Dear Seth Shostak
27th April 2000
It is 400 years since Giordano Bruno was burnt at the stake for heresy. He believed that the earth was not at the centre of the universe and that life on Earth was not unique. He was right about the former, but what about the latter?
Asked the question “are we alone in the Universe?” most people believe that the answer is “no,” even when the question specifies that life elsewhere must be able to communicate with us in an intelligible form. Supporters of the “life is unique” brigade have a big hill to climb. Let me start the ascent.
The argument of those who believe that we are not alone runs as follows. There are many stars in the galaxy (many more in the Universe) and many have planets. A large fraction of these will have the conditions necessary for our kind of life: oxygen, water, and so on. It is then only one step to the evolution of intelligent life, et voilà: “Life is common.” End of problem.
True, planets are quite common around other stars, and their presence has been demonstrated by a number of scientists using the techniques of optical astronomy; it should not be long before planets with the ingredients of life are detected. Moreover, the recent work on the Mars meteorite, with the possible detection of bacteria-style fossils, is intriguing. Although there is considerable argument about the accuracy of these findings, free water was found on the early Martian surface and there may well be elementary life beneath the surface now. It would not be surprising if elementary life-Martian-style-were common.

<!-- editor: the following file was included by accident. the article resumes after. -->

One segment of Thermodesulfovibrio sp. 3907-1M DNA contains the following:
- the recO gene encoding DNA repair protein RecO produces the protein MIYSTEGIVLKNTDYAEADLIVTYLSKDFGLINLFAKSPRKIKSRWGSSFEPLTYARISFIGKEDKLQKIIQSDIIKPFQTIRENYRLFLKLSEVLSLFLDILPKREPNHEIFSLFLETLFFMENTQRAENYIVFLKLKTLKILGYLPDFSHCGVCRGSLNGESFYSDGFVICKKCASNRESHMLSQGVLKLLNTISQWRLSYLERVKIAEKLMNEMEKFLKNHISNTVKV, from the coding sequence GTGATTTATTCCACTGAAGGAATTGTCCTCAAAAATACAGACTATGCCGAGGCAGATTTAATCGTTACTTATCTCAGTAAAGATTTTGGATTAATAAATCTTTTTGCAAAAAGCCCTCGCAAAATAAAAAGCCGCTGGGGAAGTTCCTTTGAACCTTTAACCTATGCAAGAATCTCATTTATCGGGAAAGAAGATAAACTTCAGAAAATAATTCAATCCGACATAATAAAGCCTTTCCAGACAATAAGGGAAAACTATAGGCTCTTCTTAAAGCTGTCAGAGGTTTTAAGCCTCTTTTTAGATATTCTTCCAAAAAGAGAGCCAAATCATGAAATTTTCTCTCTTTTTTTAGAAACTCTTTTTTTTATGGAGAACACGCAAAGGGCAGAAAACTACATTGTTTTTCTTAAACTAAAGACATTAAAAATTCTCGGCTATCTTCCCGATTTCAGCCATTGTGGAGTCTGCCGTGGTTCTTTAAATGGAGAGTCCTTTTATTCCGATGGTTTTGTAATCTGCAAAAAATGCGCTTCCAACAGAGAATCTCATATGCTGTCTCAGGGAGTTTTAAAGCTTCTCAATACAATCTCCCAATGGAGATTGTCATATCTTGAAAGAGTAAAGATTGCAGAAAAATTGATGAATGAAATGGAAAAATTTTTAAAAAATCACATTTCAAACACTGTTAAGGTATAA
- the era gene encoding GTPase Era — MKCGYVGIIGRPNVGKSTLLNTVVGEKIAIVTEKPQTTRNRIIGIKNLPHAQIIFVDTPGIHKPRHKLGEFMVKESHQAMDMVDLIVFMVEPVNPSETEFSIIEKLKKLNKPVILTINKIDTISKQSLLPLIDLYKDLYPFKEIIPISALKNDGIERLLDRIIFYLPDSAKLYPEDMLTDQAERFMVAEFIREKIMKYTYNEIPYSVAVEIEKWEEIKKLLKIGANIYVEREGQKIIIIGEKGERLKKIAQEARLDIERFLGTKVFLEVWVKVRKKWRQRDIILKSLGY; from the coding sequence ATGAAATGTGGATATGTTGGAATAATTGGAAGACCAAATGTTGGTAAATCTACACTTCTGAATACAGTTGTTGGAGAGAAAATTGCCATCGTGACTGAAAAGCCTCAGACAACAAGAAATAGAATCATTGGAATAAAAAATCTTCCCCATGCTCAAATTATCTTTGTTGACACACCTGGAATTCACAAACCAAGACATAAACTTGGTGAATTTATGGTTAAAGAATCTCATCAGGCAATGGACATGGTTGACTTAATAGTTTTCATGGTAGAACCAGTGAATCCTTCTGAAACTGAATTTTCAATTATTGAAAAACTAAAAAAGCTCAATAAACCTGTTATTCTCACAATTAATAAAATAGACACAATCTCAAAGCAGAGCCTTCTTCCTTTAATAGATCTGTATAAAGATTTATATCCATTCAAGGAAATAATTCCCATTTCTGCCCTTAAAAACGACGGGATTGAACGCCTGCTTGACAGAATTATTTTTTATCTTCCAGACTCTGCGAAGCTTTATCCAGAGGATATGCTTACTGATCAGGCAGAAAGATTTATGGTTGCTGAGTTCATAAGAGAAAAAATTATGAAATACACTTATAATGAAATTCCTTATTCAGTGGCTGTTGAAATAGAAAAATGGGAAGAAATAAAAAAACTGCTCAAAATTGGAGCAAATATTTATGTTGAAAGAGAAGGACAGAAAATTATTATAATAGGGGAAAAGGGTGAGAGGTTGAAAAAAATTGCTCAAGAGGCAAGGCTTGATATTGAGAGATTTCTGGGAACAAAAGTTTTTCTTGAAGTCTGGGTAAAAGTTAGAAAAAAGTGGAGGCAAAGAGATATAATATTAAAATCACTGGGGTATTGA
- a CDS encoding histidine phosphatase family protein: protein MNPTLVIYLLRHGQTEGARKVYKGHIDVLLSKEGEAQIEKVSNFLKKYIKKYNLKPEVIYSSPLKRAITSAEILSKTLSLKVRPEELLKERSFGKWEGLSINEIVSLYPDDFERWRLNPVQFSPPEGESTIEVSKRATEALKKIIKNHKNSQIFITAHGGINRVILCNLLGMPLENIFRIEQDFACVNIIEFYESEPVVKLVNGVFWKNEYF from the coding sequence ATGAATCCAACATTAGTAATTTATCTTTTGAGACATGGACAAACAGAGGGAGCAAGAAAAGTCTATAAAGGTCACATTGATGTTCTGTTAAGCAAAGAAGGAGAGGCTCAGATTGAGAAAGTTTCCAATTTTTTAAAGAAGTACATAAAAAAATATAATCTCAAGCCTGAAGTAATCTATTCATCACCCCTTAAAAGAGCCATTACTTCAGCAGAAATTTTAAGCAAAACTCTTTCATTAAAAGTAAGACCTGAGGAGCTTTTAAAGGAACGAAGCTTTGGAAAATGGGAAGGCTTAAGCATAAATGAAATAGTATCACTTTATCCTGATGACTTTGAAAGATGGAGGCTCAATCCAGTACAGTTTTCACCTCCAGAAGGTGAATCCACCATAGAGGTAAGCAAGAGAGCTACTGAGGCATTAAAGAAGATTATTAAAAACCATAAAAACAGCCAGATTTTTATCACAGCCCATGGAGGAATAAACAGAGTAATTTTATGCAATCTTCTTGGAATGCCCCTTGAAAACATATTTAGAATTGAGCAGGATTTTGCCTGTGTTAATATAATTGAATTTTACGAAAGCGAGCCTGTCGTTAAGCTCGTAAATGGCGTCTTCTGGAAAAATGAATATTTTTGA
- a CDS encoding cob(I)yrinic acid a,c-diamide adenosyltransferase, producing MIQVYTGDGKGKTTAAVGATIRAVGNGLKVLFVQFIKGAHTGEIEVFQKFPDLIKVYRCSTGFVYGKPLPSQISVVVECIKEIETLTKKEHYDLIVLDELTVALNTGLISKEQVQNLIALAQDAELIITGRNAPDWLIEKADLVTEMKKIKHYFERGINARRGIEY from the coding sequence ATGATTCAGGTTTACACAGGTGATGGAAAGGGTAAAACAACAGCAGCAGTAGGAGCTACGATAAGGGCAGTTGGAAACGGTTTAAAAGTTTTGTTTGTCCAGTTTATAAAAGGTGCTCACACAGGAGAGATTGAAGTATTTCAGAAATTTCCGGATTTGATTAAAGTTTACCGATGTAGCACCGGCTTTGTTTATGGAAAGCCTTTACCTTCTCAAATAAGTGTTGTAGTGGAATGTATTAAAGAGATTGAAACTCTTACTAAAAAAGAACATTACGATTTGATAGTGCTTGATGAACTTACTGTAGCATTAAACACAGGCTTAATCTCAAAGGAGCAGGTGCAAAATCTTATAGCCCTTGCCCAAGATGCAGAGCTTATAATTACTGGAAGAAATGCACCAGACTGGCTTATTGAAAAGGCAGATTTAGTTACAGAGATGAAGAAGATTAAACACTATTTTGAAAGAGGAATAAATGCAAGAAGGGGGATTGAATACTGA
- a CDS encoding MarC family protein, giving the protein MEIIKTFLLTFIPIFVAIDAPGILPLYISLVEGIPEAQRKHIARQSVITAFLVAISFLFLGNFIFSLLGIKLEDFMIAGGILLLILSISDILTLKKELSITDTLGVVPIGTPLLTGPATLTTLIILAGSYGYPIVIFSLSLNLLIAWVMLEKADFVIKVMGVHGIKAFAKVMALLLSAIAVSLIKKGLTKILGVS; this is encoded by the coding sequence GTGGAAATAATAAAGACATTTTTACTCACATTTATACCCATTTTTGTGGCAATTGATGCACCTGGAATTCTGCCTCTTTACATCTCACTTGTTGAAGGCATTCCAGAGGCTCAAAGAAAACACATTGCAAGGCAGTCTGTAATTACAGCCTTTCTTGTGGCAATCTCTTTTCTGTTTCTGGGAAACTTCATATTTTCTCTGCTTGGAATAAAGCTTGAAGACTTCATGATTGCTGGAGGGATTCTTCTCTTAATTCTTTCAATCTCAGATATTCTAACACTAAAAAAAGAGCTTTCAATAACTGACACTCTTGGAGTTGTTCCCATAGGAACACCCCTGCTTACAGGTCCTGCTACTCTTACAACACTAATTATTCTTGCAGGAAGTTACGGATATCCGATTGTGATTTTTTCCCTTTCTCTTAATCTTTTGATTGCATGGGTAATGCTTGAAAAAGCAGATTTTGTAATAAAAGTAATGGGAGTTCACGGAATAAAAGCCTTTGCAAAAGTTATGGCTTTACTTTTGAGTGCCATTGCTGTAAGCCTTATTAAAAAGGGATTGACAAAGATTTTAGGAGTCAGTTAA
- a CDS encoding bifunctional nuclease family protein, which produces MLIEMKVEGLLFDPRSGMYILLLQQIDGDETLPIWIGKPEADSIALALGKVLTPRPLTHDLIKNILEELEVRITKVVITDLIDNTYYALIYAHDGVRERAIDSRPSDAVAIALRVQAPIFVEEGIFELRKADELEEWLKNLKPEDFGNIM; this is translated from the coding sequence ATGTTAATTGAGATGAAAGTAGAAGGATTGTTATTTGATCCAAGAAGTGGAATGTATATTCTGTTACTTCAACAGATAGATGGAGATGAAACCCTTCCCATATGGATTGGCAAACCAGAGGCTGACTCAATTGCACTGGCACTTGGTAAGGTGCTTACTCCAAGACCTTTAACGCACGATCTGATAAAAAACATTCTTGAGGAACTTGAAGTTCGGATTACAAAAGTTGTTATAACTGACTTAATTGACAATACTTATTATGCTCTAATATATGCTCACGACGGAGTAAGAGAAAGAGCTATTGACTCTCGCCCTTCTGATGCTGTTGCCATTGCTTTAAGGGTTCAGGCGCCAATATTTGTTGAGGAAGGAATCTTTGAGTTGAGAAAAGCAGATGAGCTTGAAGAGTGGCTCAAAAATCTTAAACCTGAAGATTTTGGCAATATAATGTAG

It is the next step-a step which took 3 billion years on Earth-which worries me: the transition from elementary biological systems (perhaps extending as far as lower animals) to the polished intelligent beings who now inhabit Earth. My worries are twofold.
The first concerns the factors which can snuff out life before it reaches the intelligent category. Setting aside naturally occurring problems of climate, fertility and so on, there are astronomical hazards associated with the impact of extraterrestrial bodies, enhanced emissions from the Sun, and effects from other stars. This problem is arousing considerable interest, not least because the US military has found a new enemy to replace the Russians. Although it looks as though Earth could last a billion years before the doomsday comet arrives,…